So you can see boiling points change depending on factors such as pressure. This holds true for the other phase changes as well.

So you might be asking yourself, 'How in the world do people keep all of these pressures, temperatures and phase changes straight?' Well, that's exactly what phase diagrams are for. This phase diagram is going to help you figure out if there's liquid water on Planet Z:

Phase Diagram for Water
phase diagram for water

Phase Diagram of Water

Since you need to figure out if water can exist in its liquid form on Planet Z, let's start by examining the phase diagram for water.

The x-axis is labeled 'T' for temperature, and the y-axis is labeled 'P' for pressure.

You'll notice the graph is separated into three parts: the solid, liquid and gas phases of the substance. Each line separating the different phases is where they are in equilibrium. For example, on the line separating liquid water and solid water, or ice, the water is partially liquid and partially solid. Both phases exist at this point. When you're not on the line, only one phase exists.

When you cross the line, there has been a phase change. For example, when you cross from solid to liquid, melting has occurred. Or when you cross from a gas to a liquid, condensation has occurred, but I think you get the idea now!

Before we compare water to other substances, let's take a closer look at a couple of points on the graph. First, take a look at the triple point. This is the point where water is at an equilibrium between solid, liquid and gas. In other words, all three phases occur at this point.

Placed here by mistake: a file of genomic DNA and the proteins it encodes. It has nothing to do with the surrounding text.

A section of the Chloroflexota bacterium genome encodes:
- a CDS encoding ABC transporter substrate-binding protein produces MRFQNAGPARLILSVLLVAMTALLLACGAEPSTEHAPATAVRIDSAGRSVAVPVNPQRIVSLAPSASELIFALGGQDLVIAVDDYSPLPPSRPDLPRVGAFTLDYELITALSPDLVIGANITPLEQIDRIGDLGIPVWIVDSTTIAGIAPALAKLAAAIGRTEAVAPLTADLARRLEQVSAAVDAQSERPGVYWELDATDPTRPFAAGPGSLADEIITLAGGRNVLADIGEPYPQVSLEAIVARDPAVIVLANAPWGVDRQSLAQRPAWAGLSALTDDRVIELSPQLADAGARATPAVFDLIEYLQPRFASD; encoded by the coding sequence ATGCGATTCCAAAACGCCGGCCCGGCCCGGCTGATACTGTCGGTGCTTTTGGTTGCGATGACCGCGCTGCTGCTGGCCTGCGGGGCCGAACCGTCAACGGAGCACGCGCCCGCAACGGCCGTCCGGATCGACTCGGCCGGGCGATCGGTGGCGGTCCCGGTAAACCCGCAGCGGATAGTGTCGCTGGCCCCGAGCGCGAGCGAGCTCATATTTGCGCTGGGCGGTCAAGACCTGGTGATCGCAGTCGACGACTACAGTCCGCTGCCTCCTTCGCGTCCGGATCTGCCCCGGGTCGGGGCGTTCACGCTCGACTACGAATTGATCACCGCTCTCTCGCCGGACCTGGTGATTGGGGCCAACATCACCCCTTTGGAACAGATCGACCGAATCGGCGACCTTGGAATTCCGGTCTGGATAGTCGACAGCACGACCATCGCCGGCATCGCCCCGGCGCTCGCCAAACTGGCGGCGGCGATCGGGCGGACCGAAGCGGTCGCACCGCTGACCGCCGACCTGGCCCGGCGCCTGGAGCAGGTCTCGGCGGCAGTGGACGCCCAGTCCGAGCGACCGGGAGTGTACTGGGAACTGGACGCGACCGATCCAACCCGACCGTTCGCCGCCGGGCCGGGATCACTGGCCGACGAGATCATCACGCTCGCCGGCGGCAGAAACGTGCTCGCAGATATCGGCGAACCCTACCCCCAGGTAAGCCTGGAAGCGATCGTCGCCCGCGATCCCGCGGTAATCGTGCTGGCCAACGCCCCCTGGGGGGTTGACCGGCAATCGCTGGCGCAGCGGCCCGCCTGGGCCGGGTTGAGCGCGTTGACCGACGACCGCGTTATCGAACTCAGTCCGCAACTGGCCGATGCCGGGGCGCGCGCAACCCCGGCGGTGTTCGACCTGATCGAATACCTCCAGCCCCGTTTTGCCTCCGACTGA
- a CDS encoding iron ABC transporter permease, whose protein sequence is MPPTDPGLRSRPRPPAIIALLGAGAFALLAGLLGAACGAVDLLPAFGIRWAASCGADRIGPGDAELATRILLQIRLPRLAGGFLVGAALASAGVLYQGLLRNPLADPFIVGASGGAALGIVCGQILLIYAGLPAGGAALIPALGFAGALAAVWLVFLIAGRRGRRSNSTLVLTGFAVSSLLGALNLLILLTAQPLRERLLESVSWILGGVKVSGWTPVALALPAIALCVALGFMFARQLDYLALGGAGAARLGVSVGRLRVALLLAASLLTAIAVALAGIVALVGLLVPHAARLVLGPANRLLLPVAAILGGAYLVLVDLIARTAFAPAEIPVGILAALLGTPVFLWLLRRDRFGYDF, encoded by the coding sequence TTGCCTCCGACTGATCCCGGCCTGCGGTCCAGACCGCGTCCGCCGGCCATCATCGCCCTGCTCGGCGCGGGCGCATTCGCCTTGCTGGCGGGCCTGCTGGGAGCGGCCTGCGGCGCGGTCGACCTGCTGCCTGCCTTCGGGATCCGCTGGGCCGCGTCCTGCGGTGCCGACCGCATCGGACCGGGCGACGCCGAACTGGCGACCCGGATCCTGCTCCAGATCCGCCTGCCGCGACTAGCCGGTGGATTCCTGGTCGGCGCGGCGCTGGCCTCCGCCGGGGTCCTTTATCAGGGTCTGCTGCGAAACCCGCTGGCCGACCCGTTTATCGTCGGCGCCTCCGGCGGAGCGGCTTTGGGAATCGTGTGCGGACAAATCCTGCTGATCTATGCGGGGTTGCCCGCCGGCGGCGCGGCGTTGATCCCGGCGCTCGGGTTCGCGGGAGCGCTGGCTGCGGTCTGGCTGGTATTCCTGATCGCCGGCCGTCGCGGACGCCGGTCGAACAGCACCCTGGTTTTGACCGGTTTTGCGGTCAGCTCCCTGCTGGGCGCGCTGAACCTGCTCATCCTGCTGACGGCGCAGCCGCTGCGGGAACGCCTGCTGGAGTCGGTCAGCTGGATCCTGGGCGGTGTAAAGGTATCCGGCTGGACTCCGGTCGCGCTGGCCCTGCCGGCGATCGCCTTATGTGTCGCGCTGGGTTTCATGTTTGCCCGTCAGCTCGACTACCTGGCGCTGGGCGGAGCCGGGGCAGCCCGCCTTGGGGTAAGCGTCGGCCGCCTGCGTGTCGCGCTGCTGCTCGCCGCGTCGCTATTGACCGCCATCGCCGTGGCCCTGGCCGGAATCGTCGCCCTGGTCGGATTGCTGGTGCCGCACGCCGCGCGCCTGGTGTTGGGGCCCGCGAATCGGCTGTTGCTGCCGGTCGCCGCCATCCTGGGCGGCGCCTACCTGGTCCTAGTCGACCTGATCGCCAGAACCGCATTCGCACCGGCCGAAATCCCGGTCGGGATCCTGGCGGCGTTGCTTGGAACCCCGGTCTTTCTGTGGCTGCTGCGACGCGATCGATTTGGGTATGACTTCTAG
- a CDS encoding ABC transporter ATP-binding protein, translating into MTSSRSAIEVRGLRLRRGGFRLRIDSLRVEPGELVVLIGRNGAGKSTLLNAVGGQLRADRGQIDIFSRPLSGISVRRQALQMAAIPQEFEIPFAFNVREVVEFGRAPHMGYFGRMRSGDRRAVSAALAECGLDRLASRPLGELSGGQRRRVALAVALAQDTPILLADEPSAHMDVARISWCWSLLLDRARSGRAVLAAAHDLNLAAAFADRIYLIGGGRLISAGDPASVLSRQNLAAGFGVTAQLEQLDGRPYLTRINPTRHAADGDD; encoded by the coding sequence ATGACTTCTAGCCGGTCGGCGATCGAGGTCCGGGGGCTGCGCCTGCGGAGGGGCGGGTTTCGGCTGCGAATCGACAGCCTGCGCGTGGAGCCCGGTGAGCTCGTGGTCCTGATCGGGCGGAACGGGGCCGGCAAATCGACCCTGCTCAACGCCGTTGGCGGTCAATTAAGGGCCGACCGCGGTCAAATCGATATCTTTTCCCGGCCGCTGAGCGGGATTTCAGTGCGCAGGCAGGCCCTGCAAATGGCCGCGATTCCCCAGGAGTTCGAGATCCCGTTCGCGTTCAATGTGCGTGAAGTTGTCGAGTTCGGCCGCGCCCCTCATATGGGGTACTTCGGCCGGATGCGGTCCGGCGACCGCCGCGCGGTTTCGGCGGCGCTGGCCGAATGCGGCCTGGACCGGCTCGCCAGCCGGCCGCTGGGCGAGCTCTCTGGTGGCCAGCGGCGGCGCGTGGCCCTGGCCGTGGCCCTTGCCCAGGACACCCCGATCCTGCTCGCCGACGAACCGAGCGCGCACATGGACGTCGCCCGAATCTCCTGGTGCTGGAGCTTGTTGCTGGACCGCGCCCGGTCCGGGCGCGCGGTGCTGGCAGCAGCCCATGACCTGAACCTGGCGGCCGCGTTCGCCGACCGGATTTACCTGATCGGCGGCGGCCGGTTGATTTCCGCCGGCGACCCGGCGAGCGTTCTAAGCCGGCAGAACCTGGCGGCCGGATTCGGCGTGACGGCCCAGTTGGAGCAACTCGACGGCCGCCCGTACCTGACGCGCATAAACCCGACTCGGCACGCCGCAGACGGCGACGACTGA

Triple Point
triple point on phase diagram

Next, check out the critical point. Above the critical point, a substance exists as a supercritical fluid. A supercritical fluid is a gas that is really compressed so it behaves like a gas with some properties of a liquid. You can't turn a supercritical fluid into a liquid without lowering the temperature. Each substance has a unique critical point and triple point.

Critical Point
critical point on phase diagram

Okay, so can Planet Z have liquid water? Well, first we need to figure out the temperature and pressure on the surface. From our futuristic instruments, we know the temperature is extremely cold and the pressure is really low. So if we look at the graph, it appears that if there is any water on Planet Z, it's probably in the solid, or ice, form.

To unlock this lesson you must be a Study.com Member.
Create your account

Register to view this lesson

Are you a student or a teacher?

Unlock Your Education

See for yourself why 30 million people use Study.com

Become a Study.com member and start learning now.
Become a Member  Back
What teachers are saying about Study.com
Try it risk-free for 30 days

Earning College Credit

Did you know… We have over 200 college courses that prepare you to earn credit by exam that is accepted by over 1,500 colleges and universities. You can test out of the first two years of college and save thousands off your degree. Anyone can earn credit-by-exam regardless of age or education level.

To learn more, visit our Earning Credit Page

Transferring credit to the school of your choice

Not sure what college you want to attend yet? Study.com has thousands of articles about every imaginable degree, area of study and career path that can help you find the school that's right for you.

Create an account to start this course today
Try it risk-free for 30 days!
Create an account
Support